Lily said nothing, just gave me a funny look and took the route to the Gryffindor Common Room, while I made my way to the Hufflepuff.

I had no more OWLs that day, so I figured I’d relax a while before studying for the next day. This plan was destroyed early on, however, when I climbed through the trapdoor and found all my friends spread around the Common Room, kissing someone or another. Not many people know this, but there’s a sign hanging in our Common Room that says, “Make love, not war…Then go make love some more!” It’s our unofficial motto, really. I sat on the arm of the sofa that my two best friends, Phyllis Edgecombe and Maxwell Lang, were doing a very good job of taking up.

“James was torturing Snape again,” I said, eyes firmly fixed on the ceiling so as not to intrude. Not that I was expecting a response.

“Mmm, sorry, mph,” one of them said (it was really impossible to tell).

“And then I—oh, never mind,” I smiled to myself, got up, and headed towards the girl’s dormitories.

“Wait!” said Phyllis, detaching herself momentarily. Max began kissing her neck. I felt gross just looking at them. Not that I wasn’t used to it by now, “Don’t go up there. Greta’s having one of her dramatic fits again—you know, exam pressure.” And sure enough, just as she said it, I heard what sounded like a chandelier crashing coming from our dorm, “I made sure to lock your stuff up.”

“Thanks,” I said, “I’ll be at the library then…if you need me. Oh, how’d you think the exams went?” But it was useless to expect either of them to hold a conversation for more than five seconds. I doubt they even heard me. I don’t know if love makes you blind, but it certainly makes you deaf.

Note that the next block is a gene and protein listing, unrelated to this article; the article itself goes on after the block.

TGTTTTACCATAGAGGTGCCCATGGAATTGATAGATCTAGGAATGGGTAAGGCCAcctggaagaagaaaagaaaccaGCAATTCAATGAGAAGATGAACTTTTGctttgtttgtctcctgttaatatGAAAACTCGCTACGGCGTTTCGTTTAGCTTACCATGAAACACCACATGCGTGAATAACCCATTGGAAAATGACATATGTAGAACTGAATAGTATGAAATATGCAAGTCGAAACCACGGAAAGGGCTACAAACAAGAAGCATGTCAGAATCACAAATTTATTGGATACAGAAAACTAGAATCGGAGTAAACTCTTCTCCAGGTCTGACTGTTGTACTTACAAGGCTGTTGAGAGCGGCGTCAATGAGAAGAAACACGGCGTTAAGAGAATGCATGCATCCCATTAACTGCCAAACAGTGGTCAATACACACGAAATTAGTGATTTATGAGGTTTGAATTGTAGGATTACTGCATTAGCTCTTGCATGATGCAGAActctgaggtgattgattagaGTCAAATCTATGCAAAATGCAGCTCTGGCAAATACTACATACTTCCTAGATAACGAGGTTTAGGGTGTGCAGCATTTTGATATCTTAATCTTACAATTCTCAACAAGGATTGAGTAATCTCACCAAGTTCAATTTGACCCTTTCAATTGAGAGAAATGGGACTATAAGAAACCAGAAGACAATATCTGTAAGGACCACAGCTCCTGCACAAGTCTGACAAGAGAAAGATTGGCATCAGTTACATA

The library was nearly empty; it was such a beautiful day out. Elizabeth Benet, a Ravenclaw one year above me, called me over to her table. She was pretty in a snake-like sort of way, and friends with about half the school.

“How were the OWLs?”

“Oh…not bad. I don’t much care about Defense, anyway. I only need Potions, Charms, and Herbology to be a Healer. And anyway, when’s a Dark Wizard going to attack me?”

“Oh, they’re out there,” she said vaguely, returning to her book. I inwardly smacked myself, remembering far too late that Grindlewald had tortured and killed all four of her grandparents in Nurmengard.

There was no way to take back my words, however, so I took out my Transfiguration notes and made a pathetic attempt to read them. My mind kept floating to other things.
A few minutes later, Elizabeth poked me.

“That boy over there—he’s all alone. What’s his name again?”

I looked up, “Oh, Peter.”

“Right, right. Pettigrew. You know him?”

“Yeah, I tutor him.”

“Invite him over, he’s making me sad.” That was so Elizabeth; controlling the world with her goodwill.

She reminded me of Peter, really. They both seemed to me like they could be in any of the four houses at Hogwarts. Well, maybe Peter couldn’t be in Ravenclaw, but otherwise he was brave enough to be in Gryffindor (obviously, as he was in it), hardworking and kind enough to be in Hufflepuff, and yet strangely cruel and dodgy enough to be in Slytherin.

“Hey, Peter!” I said in a stage whisper across the library, “Want to sit with us?”

He looked up, surprised at being spoken to. When he saw me he grinned, “Sure! I need help with Transfiguration anyway and I was about to come and find you—“